“I have a very strange infestation under my skin,” states this reader concerning the “black, worm-like creatures” he details in his submission. He includes no pictures with his query, but he does give plenty of context, and asks that we give him ideas for how to get rid of this infestation.
To start off, we must preface this article by saying that we will not be able to identify these organisms. Since our reader explicitly states that the worms live under his skin, his situation needs the opinion of a medical professional, which we are not. What we can do in this situation is provide our reader with a list of resources for places he can go to seek the opinion of someone who is both qualified and capable of diagnosing and treating his problem. Before we do that, though, we think it pertinent to relay our reader’s story.
ATTENTION: GET PARASITE HELP NOW! At All About Worms we get a lot of questions about skin parasites, blood parasites, and intestinal parasites in humans. Because we can't diagnose you, we have put together this list of doctors and labs who understand and specialize in dealing with parasites in humans! That resource is HERE
The organisms our reader has been plagued with are “black, worm-like creatures”, some of which have tentacles that they “send out over the skin in order to feed”. Our reader speculates that it could be the “queens” that possess this ability. These queens then “make a pocket” in his skin in which they lay their eggs and pump blood using their tail. Other worms will surround the pocket to keep it open. He asserts that he has seen this with his own eyes, but he is nonetheless not sure if what the queen uses to pump blood into his wounds is actually its tail or something else. The queens prefer our reader’s ears, while his “belly (not my stomach) is just packed full of others.” Additionally, he affirms that he is certain that these are not tapeworms, as they have not gone near his stomach, despite having access to it. “Plus, a stool sample came up negative.” The worms are apparently also able to “run”: “I have scared them so bad on occasion that they jumped out of my skin and ran away.” He states that they run in a similar fashion to humans, using their tentacles like legs to propel themselves forward.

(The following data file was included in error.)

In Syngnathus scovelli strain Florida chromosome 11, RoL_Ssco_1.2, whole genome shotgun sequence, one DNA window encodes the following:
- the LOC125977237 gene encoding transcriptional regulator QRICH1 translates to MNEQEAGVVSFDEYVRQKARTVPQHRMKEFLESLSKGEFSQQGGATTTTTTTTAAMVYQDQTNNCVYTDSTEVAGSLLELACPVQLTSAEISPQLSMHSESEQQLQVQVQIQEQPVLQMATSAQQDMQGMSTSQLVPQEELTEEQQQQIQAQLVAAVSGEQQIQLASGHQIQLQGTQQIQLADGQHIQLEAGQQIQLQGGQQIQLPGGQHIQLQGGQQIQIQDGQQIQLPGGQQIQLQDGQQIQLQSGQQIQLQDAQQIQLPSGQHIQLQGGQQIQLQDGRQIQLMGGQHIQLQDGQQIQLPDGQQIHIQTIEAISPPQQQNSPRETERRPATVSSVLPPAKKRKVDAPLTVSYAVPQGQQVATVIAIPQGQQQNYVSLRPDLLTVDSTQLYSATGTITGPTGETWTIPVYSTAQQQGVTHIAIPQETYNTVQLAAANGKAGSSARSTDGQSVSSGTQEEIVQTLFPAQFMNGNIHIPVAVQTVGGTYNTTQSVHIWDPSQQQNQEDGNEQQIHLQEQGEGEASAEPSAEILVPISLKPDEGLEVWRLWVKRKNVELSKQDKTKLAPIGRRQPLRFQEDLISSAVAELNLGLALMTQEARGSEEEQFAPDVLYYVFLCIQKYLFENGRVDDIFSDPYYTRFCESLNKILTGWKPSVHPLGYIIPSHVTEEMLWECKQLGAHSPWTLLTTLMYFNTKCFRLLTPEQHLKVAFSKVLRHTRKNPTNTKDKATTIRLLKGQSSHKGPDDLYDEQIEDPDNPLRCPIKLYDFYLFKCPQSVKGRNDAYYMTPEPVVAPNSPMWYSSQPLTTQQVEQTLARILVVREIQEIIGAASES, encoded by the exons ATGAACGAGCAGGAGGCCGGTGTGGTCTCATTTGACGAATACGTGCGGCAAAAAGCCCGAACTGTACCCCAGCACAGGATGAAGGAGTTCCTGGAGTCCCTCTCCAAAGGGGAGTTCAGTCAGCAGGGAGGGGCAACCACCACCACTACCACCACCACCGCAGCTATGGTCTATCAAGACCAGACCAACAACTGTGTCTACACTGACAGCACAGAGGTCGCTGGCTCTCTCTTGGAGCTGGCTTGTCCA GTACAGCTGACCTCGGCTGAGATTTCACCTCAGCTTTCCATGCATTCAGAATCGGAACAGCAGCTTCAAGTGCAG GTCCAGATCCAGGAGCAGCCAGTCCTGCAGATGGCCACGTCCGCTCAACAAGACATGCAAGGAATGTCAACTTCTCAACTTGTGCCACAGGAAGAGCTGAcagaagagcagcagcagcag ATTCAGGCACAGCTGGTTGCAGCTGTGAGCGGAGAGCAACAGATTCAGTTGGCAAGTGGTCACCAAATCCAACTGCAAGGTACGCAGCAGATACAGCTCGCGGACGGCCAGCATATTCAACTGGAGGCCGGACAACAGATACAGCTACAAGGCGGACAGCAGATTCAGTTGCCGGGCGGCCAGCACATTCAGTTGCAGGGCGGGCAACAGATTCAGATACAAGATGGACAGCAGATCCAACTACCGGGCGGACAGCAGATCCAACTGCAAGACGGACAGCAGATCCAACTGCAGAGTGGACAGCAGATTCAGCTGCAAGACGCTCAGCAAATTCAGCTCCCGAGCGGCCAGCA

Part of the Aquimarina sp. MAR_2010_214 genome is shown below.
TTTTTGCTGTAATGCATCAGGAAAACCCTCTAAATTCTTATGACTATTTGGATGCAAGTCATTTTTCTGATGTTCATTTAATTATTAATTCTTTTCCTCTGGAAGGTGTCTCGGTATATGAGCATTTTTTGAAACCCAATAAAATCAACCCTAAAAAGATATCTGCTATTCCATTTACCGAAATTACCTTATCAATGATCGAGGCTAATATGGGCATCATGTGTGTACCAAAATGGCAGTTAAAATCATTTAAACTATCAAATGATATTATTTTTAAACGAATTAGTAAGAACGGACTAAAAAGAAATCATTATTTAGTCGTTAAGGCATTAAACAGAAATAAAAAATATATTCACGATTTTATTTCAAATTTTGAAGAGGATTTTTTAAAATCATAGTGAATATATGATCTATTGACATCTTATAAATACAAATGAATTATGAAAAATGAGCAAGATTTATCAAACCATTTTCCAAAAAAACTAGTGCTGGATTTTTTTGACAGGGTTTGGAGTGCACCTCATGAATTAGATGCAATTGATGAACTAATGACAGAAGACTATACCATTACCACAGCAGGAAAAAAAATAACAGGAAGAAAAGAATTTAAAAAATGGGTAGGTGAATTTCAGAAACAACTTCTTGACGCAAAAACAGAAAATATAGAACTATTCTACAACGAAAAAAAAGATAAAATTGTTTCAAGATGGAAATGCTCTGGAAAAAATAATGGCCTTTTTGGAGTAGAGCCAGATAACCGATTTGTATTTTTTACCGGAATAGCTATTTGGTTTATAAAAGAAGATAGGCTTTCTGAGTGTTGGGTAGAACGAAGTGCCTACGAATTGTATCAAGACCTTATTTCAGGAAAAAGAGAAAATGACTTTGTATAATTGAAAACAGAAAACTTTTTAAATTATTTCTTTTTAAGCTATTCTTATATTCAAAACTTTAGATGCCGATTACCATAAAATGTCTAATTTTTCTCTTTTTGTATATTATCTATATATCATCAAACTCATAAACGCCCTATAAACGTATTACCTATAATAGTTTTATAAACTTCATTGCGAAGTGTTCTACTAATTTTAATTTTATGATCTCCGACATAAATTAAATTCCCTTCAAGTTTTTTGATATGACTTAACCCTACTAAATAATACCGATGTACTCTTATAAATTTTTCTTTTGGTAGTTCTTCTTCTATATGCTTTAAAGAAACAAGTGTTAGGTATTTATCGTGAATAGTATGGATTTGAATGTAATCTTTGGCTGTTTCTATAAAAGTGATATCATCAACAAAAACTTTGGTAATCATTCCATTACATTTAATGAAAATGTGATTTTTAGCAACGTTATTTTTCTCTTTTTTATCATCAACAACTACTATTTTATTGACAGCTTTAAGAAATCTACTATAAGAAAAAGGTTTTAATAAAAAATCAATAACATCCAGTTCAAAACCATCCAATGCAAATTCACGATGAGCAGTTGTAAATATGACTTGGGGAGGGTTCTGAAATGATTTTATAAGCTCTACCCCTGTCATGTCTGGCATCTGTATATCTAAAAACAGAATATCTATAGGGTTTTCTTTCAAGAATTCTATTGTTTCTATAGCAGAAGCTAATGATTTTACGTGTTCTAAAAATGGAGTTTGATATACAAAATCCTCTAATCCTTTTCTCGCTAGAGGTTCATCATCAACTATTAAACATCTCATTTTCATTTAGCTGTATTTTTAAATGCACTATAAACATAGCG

“I have other strange health problems that seem to mask these things,” he continues. At this point, he has been fighting these creatures for years. Aloe Vera and rubbing alcohol seem to irritate the creatures, but they do not kill them. “The only thing I can pretty much verify that kills these things is using my finger nails to force them into a corner and then pressing my finger nail into them.”
He has been to see a dermatologist, who told him that the organisms were “just clothing marks.” Similarly, he has been to see doctors, but none of them have helped him with his issue. “You should see what they have done to my shoulders, back of my neck, face, top of my head and back of my neck!”
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As we said, we recommend that our reader seek the opinion of a medical professional, but more specifically, we recommend that our reader see a physician that specializes in parasitology. The reason for the dermatologist and doctors not being able to help him is likely because they have not received training in parasitology. As such, they would not know what they are looking for when our reader reports worms living under his skin. As such, what we can recommend is that our reader do one or more of the following:
1) Search for a medical parasitologist in their area using this directory of medical parasitology consultants: https://www.astmh.org/for-astmh-members/clinical-consultants-directory.
2) Search for a local parasitologist by doing a Google search for “medical parasitologist (name of the closest big city)” or “tropical medicine specialist (name of the closest big city)”.
3) Get in touch with Dr. Omar Amin at the Parasitology Center at https://www.parasitetesting.com.
4) Contact Dr. Vipul Savaliya of Infectious Disease Care (“IDCare”) at idcarepa.com.
To conclude, we are not qualified to identify the organisms plaguing our reader, nor are we qualified to provide any direct medical advice on the matter. Despite this, we hope that we were able to help in some way, and that our reader makes use of the resources above to find the answers he seeks. We wish him the very best.